First Peoples Fund a national non-profit organization founded in 1995, honors and supports Native artists and culture bearers who are vital in nurturing culturally informed, locally-led community development that enhances tribal economies, guides cultural healing, creates positive narratives and contributes to the rich cultural fabric of vibrant Native communities and the entire Indigenous Arts Ecology.
Since the Coronavirus pandemic hit, 97 percent of First Peoples Fund artists surveyed have reported income losses ranging from $150 to $35,000-plus.
For Native artists who have built their livelihoods on the art market trail, COVID-19 has put an unexpected and obtrusive road block in their path.
Of course there are opportunities to pivot — to transition to e-commerce and kickstart social media marketing campaigns, or leverage retail operators with pre-existing online marketplaces to promote their art, jewelry, rugs, pottery and wares.
But that shift is more easily touted than executed by artists who have succeeded for decades by kindling relationships with buyers, and perhaps accepting cash rather than using payment processing systems like Square.
Many of these brilliant Native artists and dedicated artisans entrepreneurs are facing sudden and drastic income cuts — a reality that can feel destabilizing and disconcerting.
Enter First Peoples Fund (FPF). The organization has established a Resilience Fund to provide critical support to Native artists who have experienced such a loss of income.
With initial funding from key foundation partners, First Peoples Fund has awarded more than 100 artists and culture bearers in 24 states — from Alaska to Hawaii to throughout the lower 48 — with up to $1,000 in emergency relief funding to help with their housing, food, medical and care-taking expenses.
The Resilience Fund is currently focused on the 350 artists and culture bearers who are already affiliated with the national organization — Community Spirit Awards honorees, Artist in Business Leadership, Cultural Capital and Emerging Poets fellows, Rolling Rez Arts instructors, Native Artist Professional Development artist trainers, and community partners through its Indigenous Arts Ecology and Our Nations’ Spaces initiatives.
Since the pandemic hit the U.S. earlier this spring, cancellations of performances, art markets, cultural gatherings, workshops, speaking engagements, etc. have resulted in 97 percent of First Peoples Fund artists surveyed reporting income losses ranging from $150 to $35,000-plus. Performance artists have been hardest hit and impacts have been swift, completely wiping out most income sources. Visual artists are experiencing a drop in demand from direct sales, as well as wholesale purchases from gift shops and the like. As spring and summer markets cancel or postpone, they will experience even more significant losses. For example, nearly 100 of FPF artists rely on Santa Fe Indian Market, the largest in the country, for a significant amount of their annual income. Just last month, the market, usually held in August, was cancelled.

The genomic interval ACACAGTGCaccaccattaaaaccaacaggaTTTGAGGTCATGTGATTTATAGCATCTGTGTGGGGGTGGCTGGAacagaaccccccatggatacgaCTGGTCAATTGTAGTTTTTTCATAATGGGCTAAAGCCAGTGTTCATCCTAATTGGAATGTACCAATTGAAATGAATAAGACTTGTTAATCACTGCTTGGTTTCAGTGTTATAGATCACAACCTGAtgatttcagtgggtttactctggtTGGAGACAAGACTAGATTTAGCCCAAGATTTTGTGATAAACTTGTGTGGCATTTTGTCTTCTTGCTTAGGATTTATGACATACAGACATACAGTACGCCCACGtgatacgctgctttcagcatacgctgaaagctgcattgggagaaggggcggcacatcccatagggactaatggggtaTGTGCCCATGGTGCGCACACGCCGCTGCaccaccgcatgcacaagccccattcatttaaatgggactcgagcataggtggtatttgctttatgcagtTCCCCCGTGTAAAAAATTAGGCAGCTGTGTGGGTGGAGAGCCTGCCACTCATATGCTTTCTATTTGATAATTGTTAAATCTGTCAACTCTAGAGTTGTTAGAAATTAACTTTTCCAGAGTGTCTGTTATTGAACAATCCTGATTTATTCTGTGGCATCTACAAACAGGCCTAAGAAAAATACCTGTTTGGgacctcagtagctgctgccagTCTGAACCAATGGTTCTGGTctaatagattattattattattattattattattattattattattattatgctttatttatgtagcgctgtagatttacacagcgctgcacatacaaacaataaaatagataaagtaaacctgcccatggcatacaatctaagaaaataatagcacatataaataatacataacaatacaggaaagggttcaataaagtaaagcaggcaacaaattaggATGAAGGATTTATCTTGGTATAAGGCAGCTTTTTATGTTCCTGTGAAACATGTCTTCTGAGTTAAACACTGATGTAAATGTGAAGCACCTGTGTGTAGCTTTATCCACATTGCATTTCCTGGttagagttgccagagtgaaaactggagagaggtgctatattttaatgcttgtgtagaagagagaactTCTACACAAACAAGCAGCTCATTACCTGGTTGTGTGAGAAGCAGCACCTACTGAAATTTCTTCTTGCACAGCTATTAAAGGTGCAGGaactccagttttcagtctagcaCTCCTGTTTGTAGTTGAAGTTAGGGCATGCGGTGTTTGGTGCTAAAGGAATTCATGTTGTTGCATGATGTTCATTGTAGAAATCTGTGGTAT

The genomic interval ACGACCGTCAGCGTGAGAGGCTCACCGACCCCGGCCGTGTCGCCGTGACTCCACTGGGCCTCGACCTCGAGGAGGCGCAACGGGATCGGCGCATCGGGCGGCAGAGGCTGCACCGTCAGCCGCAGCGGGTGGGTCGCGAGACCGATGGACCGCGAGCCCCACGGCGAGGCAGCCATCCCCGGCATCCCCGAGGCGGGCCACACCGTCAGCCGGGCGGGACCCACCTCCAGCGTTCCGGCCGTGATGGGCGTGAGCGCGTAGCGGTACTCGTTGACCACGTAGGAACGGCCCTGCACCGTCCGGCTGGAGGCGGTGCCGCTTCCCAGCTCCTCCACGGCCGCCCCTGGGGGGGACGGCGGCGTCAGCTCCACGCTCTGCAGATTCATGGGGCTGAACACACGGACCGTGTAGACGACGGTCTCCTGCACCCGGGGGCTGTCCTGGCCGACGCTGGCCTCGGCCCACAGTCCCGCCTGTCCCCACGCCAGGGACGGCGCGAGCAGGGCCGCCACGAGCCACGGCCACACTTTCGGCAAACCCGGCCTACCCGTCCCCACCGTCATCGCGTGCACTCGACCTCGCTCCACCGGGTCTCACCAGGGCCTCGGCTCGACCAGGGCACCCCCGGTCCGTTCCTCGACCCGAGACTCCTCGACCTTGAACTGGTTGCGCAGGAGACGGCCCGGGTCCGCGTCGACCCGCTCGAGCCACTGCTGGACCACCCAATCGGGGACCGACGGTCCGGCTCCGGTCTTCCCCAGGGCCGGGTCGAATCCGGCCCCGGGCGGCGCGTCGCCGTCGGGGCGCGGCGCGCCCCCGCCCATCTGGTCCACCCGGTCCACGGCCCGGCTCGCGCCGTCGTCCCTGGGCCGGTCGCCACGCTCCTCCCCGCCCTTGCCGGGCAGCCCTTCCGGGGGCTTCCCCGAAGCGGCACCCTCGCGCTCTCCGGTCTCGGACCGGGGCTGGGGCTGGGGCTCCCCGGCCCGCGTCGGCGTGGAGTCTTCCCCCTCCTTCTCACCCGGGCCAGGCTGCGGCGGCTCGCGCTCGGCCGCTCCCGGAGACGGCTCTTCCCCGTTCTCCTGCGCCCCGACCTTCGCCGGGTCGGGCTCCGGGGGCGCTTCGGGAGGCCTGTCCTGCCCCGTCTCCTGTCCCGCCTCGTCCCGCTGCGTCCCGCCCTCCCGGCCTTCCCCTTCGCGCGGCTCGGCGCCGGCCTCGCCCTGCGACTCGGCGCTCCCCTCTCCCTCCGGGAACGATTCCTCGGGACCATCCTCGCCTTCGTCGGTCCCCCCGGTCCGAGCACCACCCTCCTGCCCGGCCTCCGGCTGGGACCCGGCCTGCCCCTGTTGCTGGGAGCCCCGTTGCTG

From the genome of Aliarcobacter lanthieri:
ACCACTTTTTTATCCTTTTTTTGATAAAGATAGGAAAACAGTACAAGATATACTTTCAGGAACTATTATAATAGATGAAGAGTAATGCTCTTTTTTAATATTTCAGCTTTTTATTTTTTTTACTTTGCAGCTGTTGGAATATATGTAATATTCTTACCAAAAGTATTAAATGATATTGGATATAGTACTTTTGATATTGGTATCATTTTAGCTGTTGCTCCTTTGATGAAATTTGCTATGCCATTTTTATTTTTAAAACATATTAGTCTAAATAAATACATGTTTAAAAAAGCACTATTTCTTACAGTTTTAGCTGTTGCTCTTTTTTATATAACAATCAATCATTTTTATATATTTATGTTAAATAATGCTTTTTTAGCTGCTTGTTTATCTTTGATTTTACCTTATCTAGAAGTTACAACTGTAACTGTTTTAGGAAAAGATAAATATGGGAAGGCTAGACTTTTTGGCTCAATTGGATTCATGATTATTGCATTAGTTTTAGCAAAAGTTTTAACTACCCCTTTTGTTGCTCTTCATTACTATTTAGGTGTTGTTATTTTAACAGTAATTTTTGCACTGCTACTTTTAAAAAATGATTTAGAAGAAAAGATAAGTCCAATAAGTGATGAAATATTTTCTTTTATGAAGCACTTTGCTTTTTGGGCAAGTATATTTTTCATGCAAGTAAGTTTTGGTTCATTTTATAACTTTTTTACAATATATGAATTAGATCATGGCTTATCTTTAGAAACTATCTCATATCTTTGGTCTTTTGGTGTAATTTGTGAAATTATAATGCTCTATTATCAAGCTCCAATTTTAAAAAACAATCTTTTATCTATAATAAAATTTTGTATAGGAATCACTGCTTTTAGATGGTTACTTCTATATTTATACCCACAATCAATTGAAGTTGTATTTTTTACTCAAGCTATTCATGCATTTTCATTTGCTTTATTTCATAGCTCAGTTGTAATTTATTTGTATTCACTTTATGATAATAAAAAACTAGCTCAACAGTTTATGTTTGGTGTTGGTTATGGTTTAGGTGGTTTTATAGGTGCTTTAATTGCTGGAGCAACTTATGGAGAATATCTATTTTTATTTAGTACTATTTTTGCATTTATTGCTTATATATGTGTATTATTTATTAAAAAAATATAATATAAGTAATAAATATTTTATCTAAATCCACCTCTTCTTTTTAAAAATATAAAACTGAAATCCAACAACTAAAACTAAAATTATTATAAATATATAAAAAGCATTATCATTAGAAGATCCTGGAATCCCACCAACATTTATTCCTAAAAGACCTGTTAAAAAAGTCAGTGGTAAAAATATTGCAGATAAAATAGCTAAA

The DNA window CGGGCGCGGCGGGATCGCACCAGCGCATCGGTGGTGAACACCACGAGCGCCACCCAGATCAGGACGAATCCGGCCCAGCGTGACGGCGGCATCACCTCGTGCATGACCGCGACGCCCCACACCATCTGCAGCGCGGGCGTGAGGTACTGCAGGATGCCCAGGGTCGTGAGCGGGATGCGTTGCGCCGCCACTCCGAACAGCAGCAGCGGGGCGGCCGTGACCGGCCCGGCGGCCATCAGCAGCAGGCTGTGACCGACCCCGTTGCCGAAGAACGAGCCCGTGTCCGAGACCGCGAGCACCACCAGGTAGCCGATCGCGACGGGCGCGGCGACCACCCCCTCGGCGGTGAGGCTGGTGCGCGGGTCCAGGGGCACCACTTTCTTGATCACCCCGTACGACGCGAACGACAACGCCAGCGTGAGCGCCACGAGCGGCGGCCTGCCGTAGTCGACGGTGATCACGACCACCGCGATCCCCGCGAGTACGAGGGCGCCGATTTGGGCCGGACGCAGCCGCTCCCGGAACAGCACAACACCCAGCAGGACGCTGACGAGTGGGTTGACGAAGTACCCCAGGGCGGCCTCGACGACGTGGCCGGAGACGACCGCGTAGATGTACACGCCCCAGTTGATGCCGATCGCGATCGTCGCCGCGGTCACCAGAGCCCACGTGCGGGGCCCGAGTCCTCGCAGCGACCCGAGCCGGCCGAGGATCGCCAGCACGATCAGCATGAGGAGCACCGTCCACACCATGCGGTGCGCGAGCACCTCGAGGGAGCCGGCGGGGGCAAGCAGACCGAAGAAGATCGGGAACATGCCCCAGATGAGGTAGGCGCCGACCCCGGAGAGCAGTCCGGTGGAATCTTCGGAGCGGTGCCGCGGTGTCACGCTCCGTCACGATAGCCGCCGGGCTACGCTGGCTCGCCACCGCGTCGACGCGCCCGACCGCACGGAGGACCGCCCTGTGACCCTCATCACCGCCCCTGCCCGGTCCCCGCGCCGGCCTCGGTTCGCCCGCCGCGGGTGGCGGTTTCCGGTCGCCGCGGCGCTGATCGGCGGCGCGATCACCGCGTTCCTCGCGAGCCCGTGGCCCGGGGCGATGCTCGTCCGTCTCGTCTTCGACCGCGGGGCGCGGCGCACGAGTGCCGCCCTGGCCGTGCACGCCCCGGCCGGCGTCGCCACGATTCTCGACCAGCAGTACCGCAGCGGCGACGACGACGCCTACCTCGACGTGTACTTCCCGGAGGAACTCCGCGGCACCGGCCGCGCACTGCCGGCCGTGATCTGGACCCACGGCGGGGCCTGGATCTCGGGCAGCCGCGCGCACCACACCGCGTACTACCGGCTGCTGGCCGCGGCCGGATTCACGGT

Beyond providing monetary support, First Peoples Fund continues to fulfill its work of providing workshops and training, convenings and network building — working closely with its artists and instructors to pivot and adapt its delivery of services and programs to the challenging times. The Native Artist Professional Development group is launching a series of Resilience webinars this week to help artists adjust their way of conducting business during the pandemic. Rolling Rez Arts will be hosting Facebook Live arts demonstrations, and Fellowships are facilitating virtual gatherings, as well as providing outreach and technical support where needed. Through social media, First Peoples Fund is also helping to promote the creative offerings FPF artists are delivering online — live storytelling and performances, instructional videos, etc.
“We are working hard to raise more funding for the Resilience Fund so that we can provide additional emergency relief in the coming weeks and months,” says First Peoples Fund President Lori Lea Pourier (Lakota). “The impact of COVID-19 is going to have a lasting effect on the world and our communities. First Peoples Fund wants to make sure we are a steadfast source of support to our Native artist and culture bearer community. They are critical to linking our past, present and future. We are resilient peoples, because we have a long history of working together and always lending a hand of generosity.”
To make a contribution to the First Peoples Fund Resilience Fund, visit the giving page.